Methane and carbon dioxide, two of the most important and potent heat-trapping greenhouse gases increased last year, according to a preliminary analysis for NOAA’s annual greenhouse gas index, which tracks data from 60 sites around the world. The increase in the two gases came despite a downturn in the major economic indices.
Levels of methane in the atmosphere rose 0.6 percent in 2008, according to preliminary data from the Zeppelin station on a remote island in the Norwegian Arctic, after a similar 0.6 percent gain in 2007.
The rise in methane, a greenhouse gas twenty-five times more potent than carbon dioxide is of particular concern say climate scientists because the buildup of methane perpetuates an exponential pattern of further methane increases. As temperatures rise, the rate at which methane is unlocked and released from arctic permafrost increases.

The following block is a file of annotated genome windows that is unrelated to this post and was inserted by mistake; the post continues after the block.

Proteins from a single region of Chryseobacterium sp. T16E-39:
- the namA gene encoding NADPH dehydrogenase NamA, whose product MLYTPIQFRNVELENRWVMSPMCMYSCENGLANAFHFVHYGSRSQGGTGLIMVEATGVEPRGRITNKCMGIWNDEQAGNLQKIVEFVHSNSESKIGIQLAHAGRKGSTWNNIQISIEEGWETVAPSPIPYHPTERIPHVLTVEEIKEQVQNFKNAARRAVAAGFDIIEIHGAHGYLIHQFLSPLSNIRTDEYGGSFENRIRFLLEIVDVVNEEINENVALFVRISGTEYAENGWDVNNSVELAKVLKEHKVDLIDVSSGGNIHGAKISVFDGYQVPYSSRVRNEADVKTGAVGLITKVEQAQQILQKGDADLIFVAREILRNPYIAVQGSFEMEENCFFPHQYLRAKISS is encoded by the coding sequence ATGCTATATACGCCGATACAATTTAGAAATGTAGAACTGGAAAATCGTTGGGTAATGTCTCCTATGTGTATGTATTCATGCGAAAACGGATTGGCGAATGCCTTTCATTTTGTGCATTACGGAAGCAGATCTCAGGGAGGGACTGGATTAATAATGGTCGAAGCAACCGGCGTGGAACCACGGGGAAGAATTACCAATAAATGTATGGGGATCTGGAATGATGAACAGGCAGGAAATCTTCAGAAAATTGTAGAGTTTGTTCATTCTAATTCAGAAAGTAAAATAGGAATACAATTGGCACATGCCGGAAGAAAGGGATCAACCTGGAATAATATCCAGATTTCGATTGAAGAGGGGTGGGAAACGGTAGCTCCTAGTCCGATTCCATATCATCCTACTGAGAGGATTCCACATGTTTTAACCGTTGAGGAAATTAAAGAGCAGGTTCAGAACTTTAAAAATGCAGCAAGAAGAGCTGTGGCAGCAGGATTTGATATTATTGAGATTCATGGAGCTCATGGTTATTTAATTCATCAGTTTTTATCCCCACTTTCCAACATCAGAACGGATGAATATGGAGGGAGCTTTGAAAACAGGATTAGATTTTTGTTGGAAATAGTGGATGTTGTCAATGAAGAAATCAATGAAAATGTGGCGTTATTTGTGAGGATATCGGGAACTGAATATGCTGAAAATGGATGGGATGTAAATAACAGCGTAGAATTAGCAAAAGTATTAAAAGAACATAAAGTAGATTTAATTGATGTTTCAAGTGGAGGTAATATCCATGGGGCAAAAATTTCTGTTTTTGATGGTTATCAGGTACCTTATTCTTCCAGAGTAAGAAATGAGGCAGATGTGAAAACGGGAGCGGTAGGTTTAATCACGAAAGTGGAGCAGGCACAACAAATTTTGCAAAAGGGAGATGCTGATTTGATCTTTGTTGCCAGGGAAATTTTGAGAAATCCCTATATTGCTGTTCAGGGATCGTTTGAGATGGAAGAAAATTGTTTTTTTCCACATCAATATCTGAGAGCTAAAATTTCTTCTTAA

“Only by reducing our dependence on fossil fuels and increasing energy production from renewable resources will we start to see improvements and begin to lessen the effects of climate change,” said scientist Pieter Tans of NOAA’s Earth System Research Laboratory in Boulder, Colorado.
The 2007 jump surpassed a global rise in methane of 0.34 percent to a new record high after levels had been stable for about a decade. World data for 2008 are not yet available.